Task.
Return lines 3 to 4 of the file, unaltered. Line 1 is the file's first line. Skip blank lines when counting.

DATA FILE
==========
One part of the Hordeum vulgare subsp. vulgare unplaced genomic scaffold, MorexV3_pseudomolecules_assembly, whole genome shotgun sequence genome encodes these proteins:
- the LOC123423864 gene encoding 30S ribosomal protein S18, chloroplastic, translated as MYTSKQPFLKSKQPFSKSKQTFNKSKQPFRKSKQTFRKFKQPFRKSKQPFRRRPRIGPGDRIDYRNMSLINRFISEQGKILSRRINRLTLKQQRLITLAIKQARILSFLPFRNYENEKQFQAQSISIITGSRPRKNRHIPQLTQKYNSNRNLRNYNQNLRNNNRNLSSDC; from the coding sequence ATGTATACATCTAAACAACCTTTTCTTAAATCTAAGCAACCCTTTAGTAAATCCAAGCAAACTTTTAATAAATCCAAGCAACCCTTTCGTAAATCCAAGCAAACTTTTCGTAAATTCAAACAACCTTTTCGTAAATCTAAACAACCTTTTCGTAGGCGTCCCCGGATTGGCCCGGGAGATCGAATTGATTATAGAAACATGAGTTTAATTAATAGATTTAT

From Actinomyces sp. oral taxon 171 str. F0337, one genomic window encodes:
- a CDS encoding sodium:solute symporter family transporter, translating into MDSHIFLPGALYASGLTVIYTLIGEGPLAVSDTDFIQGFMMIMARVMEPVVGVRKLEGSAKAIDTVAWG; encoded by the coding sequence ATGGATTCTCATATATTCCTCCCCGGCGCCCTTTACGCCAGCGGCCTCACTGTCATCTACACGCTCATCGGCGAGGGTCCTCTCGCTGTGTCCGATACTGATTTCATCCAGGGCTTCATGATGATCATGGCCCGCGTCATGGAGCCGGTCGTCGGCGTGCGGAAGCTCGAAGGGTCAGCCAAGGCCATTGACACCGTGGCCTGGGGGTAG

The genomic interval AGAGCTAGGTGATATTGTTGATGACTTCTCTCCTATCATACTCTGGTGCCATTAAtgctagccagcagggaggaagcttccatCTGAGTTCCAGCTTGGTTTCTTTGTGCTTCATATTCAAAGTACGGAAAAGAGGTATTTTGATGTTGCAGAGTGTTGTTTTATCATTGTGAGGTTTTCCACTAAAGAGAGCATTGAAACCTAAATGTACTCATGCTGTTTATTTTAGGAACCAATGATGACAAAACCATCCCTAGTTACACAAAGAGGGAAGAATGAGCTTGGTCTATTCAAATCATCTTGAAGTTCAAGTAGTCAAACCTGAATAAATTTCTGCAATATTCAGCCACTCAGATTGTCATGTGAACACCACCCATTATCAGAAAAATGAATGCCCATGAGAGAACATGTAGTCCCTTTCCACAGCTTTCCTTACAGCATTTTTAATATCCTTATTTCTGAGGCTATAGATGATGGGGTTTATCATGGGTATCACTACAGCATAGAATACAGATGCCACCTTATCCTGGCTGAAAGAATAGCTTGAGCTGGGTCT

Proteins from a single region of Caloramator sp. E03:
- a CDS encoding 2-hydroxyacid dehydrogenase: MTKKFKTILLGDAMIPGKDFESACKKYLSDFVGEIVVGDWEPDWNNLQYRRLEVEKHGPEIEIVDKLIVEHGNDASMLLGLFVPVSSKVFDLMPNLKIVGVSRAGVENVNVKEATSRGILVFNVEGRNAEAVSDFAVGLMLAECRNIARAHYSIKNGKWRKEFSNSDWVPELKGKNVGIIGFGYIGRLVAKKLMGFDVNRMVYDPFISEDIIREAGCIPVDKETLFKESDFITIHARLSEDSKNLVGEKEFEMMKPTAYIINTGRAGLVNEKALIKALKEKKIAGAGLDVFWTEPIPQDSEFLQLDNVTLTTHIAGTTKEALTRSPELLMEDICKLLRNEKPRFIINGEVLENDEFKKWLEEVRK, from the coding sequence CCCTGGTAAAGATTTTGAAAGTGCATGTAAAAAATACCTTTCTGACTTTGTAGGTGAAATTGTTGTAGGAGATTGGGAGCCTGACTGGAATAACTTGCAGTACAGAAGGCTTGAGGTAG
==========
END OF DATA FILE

From Actinomyces sp. oral taxon 171 str. F0337, one genomic window encodes:
- a CDS encoding sodium:solute symporter family transporter, translating into MDSHIFLPGALYASGLTVIYTLIGEGPLAVSDTDFIQGFMMIMARVMEPVVGVRKLEGSAKAIDTVAWG; encoded by the coding sequence ATGGATTCTCATATATTCCTCCCCGGCGCCCTTTACGCCAGCGGCCTCACTGTCATCTACACGCTCATCGGCGAGGGTCCTCTCGCTGTGTCCGATACTGATTTCATCCAGGGCTTCATGATGATCATGGCCCGCGTCATGGAGCCGGTCGTCGGCGTGCGGAAGCTCGAAGGGTCAGCCAAGGCCATTGACACCGTGGCCTGGGGGTAG